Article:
Preparations are being finalized for the Seventh International JISC/CNI Conference, to be held at the Europa Hastings Hotel in Belfast, Northern Ireland, July 10-11, 2008. Parallel sessions will explore and contrast major developments on both sides of the Atlantic. This conference will be of interest to all senior library and information technology administrators involved in the education community and those responsible for delivering digital services and resources for learning, teaching, and research. Keynote speakers include EDUCAUSE President and CEO Diana G. Oblinger, and Sir David Melville, Chair of the UK Committee of Inquiry into the Student Experience. Details are available at http://www.ukoln.ac.uk/events/jisc-cni-2008/.

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DIVERSITY, PROFESSIONAL WORKFORCE, AND LEADERSHIP DEVELOPMENT

21. ARL Leadership and Career Development Program to Celebrate 10th Anniversary at 2007–08 Closing Ceremony

On Saturday, June 28, ARL will host the closing ceremony for the 2007–08 Leadership and Career Development Program (LCDP) Fellows. This year’s closing ceremony is monumental, as it will commemorate the 10th anniversary of the first graduating class in 1998.

The closing ceremony will be held 6:30–8:30 p.m. at the Marriott Anaheim Suites during the ALA Annual Conference. The ceremony will include a short program; an opportunity for the fellows to share their research findings; and networking opportunities for past fellows, current fellows, the ARL library community, and guests.

To register for the LCDP closing ceremony, visit http://www.formstack.com/forms/?278388-3T8Ss9iSXc.

For more information about the LCDP, either visit http://www.arl.org/diversity/lcdp/ or contact Jerome Offord Jr., jerome@arl.org.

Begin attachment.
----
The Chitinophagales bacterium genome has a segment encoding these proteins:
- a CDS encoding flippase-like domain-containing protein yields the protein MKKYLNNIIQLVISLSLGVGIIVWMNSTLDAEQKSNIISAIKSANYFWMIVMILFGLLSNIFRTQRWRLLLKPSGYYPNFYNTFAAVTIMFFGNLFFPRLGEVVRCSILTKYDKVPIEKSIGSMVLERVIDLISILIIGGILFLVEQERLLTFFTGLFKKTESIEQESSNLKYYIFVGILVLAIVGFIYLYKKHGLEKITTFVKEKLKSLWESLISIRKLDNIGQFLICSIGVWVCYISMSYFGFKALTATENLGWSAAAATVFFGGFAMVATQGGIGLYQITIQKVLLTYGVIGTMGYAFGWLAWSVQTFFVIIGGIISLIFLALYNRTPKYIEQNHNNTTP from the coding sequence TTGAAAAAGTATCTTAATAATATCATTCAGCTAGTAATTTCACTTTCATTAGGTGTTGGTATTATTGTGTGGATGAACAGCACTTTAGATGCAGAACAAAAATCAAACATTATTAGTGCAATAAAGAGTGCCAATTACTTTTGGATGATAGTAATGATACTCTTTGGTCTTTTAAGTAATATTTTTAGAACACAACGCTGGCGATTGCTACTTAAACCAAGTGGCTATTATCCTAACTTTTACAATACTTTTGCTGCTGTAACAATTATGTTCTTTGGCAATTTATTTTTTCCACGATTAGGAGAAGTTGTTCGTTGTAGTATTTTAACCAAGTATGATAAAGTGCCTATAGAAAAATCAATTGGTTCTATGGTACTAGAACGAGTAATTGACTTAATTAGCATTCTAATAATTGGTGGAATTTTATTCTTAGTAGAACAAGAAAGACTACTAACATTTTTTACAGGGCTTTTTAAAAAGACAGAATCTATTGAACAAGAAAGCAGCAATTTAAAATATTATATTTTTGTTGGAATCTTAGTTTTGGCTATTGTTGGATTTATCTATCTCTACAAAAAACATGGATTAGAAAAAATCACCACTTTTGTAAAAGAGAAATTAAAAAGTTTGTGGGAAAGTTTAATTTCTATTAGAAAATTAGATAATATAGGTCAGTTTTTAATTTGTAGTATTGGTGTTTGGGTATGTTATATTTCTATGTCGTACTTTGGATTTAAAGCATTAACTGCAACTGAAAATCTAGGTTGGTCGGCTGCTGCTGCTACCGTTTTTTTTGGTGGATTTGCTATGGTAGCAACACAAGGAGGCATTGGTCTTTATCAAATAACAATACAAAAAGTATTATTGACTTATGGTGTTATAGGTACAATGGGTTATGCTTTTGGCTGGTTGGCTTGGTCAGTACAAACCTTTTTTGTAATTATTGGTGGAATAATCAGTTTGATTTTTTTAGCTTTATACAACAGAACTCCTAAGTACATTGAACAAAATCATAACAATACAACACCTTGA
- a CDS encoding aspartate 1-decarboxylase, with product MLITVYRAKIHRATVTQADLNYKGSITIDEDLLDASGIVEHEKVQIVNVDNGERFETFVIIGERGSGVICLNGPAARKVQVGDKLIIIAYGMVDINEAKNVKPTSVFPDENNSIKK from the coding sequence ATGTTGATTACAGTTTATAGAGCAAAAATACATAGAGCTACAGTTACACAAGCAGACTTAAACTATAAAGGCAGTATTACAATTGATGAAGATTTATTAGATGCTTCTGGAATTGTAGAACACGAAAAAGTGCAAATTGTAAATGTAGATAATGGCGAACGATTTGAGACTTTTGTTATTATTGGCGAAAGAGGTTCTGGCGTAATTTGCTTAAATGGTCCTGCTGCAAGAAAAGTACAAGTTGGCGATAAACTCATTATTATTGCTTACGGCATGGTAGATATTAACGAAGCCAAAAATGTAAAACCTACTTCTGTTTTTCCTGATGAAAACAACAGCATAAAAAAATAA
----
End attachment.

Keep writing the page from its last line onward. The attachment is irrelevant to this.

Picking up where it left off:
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LIBRARY STATISTICS AND ASSESSMENT

22. ARL Statistical Surveys and Publications Update

The status of the annual ARL statistical surveys and publications is as follows:

  • ARL Annual Salary Survey 2007–08: Final tables are available at http://www.arl.org/bm~doc/tables2007-08.xls. Production of the print publication is underway.

  • ARL Statistics 2006–07: Data have been collected. Verification is underway. All libraries have successfully reported serial titles though many figures are being scrutinized to ensure as valid and reliable reporting as possible. Preliminary tables will be issued in May.

  • ARL Preservation Statistics 2006–07: 103 libraries have returned their data.

  • ARL Supplementary Statistics 2006–07: 105 libraries have returned their data.

A meeting of the ARL Survey Coordinators and SPEC Liaisons is scheduled to take place on Friday, June 27, 2008 at the Doubletree Guest Suites Anaheim Resort, Tuscany D/E Room. The meeting will focus on the recent ARL Statistics data collected on serial titles and the lessons learned from reporting primarily electronic titles. For additional information, contact Martha Kyrillidou, martha@arl.org.

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23. Library Assessment Conference, Seattle, August 4–7—Register by May 30